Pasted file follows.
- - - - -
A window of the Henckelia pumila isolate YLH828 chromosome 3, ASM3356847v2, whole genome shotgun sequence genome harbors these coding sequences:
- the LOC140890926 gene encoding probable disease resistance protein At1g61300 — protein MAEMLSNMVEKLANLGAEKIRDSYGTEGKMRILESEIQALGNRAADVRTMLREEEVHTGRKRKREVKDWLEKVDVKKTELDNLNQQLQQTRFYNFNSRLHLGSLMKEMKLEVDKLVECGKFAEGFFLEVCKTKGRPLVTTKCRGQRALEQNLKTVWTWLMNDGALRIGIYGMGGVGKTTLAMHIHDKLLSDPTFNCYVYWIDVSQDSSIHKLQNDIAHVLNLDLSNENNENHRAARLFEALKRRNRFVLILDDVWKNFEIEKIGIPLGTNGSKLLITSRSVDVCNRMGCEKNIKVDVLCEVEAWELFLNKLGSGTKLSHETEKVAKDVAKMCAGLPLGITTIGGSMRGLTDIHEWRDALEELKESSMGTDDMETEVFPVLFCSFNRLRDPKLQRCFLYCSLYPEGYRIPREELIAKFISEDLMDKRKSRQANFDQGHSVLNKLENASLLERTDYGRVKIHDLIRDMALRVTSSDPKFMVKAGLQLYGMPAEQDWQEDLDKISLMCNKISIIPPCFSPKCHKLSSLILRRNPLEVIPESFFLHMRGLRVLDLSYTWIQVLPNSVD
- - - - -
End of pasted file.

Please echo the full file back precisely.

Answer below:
A window of the Henckelia pumila isolate YLH828 chromosome 3, ASM3356847v2, whole genome shotgun sequence genome harbors these coding sequences:
- the LOC140890926 gene encoding probable disease resistance protein At1g61300 — protein MAEMLSNMVEKLANLGAEKIRDSYGTEGKMRILESEIQALGNRAADVRTMLREEEVHTGRKRKREVKDWLEKVDVKKTELDNLNQQLQQTRFYNFNSRLHLGSLMKEMKLEVDKLVECGKFAEGFFLEVCKTKGRPLVTTKCRGQRALEQNLKTVWTWLMNDGALRIGIYGMGGVGKTTLAMHIHDKLLSDPTFNCYVYWIDVSQDSSIHKLQNDIAHVLNLDLSNENNENHRAARLFEALKRRNRFVLILDDVWKNFEIEKIGIPLGTNGSKLLITSRSVDVCNRMGCEKNIKVDVLCEVEAWELFLNKLGSGTKLSHETEKVAKDVAKMCAGLPLGITTIGGSMRGLTDIHEWRDALEELKESSMGTDDMETEVFPVLFCSFNRLRDPKLQRCFLYCSLYPEGYRIPREELIAKFISEDLMDKRKSRQANFDQGHSVLNKLENASLLERTDYGRVKIHDLIRDMALRVTSSDPKFMVKAGLQLYGMPAEQDWQEDLDKISLMCNKISIIPPCFSPKCHKLSSLILRRNPLEVIPESFFLHMRGLRVLDLSYTWIQVLPNSVD